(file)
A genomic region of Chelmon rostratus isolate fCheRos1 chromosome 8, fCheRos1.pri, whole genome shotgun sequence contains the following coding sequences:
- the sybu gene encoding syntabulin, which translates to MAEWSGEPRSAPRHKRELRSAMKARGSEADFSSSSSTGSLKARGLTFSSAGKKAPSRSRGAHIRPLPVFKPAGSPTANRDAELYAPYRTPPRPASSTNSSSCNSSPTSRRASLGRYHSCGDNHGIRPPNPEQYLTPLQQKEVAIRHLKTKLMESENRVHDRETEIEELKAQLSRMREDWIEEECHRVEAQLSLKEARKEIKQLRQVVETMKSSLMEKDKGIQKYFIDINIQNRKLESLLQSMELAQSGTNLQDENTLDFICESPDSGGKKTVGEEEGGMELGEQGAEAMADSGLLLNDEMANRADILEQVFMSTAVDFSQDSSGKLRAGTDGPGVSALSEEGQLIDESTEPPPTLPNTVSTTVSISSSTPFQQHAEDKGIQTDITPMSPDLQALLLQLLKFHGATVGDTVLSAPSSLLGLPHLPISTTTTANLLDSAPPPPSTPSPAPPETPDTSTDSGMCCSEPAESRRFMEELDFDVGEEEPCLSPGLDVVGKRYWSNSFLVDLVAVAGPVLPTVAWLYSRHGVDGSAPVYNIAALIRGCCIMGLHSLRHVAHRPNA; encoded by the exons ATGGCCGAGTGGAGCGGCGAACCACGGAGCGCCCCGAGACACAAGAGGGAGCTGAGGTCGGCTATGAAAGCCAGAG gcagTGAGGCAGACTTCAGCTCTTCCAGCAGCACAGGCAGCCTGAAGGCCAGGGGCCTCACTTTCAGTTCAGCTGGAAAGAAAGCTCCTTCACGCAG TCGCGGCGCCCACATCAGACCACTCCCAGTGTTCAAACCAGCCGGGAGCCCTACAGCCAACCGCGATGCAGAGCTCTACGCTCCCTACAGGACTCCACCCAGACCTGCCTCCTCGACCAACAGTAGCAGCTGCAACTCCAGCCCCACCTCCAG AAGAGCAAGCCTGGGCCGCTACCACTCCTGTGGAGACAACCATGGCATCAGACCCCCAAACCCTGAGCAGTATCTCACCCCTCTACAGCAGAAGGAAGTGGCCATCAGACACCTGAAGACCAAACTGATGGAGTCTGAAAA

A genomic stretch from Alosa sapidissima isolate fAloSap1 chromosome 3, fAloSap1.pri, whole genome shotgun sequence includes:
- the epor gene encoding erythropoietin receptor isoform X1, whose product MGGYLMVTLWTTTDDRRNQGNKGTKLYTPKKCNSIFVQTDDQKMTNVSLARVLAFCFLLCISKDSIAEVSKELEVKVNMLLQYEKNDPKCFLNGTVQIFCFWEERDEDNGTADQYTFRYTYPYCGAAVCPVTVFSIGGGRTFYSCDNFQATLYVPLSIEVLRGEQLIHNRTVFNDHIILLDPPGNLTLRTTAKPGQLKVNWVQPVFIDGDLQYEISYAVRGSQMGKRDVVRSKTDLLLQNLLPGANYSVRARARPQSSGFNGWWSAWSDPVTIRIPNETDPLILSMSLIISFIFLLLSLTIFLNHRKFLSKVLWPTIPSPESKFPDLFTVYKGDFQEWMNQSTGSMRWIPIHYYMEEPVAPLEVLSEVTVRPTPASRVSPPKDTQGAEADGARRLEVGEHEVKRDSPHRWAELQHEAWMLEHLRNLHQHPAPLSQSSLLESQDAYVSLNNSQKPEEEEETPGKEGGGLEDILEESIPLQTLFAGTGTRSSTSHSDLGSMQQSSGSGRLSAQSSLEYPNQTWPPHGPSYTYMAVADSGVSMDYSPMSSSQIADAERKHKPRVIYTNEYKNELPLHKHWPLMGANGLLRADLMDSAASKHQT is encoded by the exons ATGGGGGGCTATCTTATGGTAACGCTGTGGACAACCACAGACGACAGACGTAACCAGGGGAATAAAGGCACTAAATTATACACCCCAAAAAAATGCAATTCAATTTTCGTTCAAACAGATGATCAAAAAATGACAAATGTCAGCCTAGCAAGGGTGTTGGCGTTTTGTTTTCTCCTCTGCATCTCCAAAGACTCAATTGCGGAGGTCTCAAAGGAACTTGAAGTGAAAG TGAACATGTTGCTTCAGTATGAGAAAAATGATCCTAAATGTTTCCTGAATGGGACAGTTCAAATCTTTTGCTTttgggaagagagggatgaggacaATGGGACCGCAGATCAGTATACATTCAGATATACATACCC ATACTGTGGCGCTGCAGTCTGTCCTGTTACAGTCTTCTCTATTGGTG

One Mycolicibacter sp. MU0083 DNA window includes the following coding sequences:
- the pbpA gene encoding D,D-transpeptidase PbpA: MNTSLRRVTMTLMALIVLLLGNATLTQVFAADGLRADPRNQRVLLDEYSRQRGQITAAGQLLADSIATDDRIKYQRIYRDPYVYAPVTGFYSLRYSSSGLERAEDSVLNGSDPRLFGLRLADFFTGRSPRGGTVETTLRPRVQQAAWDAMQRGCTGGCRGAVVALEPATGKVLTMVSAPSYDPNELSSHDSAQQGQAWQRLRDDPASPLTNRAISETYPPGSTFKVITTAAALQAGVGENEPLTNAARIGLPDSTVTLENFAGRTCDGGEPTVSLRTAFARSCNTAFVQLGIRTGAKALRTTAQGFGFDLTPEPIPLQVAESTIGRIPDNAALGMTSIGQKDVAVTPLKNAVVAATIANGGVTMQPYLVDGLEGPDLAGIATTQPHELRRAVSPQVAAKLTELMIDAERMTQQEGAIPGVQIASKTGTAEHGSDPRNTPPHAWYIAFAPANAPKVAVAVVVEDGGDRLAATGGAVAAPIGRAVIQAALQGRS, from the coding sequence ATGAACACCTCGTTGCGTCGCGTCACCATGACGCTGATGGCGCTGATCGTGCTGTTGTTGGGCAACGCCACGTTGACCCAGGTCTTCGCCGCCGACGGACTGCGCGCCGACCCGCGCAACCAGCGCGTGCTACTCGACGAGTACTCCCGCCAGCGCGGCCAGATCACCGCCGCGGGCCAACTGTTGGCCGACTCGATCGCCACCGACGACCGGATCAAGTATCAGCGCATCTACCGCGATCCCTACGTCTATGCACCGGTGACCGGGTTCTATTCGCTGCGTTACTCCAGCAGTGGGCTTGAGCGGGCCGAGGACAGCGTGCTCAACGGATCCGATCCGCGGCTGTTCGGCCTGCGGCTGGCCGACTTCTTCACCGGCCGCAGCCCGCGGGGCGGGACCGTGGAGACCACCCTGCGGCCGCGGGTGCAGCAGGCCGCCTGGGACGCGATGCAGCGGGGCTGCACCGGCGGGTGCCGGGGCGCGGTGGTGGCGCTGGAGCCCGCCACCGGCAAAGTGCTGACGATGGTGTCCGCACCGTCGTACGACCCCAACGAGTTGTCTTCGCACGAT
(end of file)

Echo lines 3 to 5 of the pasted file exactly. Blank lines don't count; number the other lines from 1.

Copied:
A genomic stretch from Alosa sapidissima isolate fAloSap1 chromosome 3, fAloSap1.pri, whole genome shotgun sequence includes:
- the epor gene encoding erythropoietin receptor isoform X1, whose product MGGYLMVTLWTTTDDRRNQGNKGTKLYTPKKCNSIFVQTDDQKMTNVSLARVLAFCFLLCISKDSIAEVSKELEVKVNMLLQYEKNDPKCFLNGTVQIFCFWEERDEDNGTADQYTFRYTYPYCGAAVCPVTVFSIGGGRTFYSCDNFQATLYVPLSIEVLRGEQLIHNRTVFNDHIILLDPPGNLTLRTTAKPGQLKVNWVQPVFIDGDLQYEISYAVRGSQMGKRDVVRSKTDLLLQNLLPGANYSVRARARPQSSGFNGWWSAWSDPVTIRIPNETDPLILSMSLIISFIFLLLSLTIFLNHRKFLSKVLWPTIPSPESKFPDLFTVYKGDFQEWMNQSTGSMRWIPIHYYMEEPVAPLEVLSEVTVRPTPASRVSPPKDTQGAEADGARRLEVGEHEVKRDSPHRWAELQHEAWMLEHLRNLHQHPAPLSQSSLLESQDAYVSLNNSQKPEEEEETPGKEGGGLEDILEESIPLQTLFAGTGTRSSTSHSDLGSMQQSSGSGRLSAQSSLEYPNQTWPPHGPSYTYMAVADSGVSMDYSPMSSSQIADAERKHKPRVIYTNEYKNELPLHKHWPLMGANGLLRADLMDSAASKHQT is encoded by the exons ATGGGGGGCTATCTTATGGTAACGCTGTGGACAACCACAGACGACAGACGTAACCAGGGGAATAAAGGCACTAAATTATACACCCCAAAAAAATGCAATTCAATTTTCGTTCAAACAGATGATCAAAAAATGACAAATGTCAGCCTAGCAAGGGTGTTGGCGTTTTGTTTTCTCCTCTGCATCTCCAAAGACTCAATTGCGGAGGTCTCAAAGGAACTTGAAGTGAAAG TGAACATGTTGCTTCAGTATGAGAAAAATGATCCTAAATGTTTCCTGAATGGGACAGTTCAAATCTTTTGCTTttgggaagagagggatgaggacaATGGGACCGCAGATCAGTATACATTCAGATATACATACCC ATACTGTGGCGCTGCAGTCTGTCCTGTTACAGTCTTCTCTATTGGTG

One Mycolicibacter sp. MU0083 DNA window includes the following coding sequences: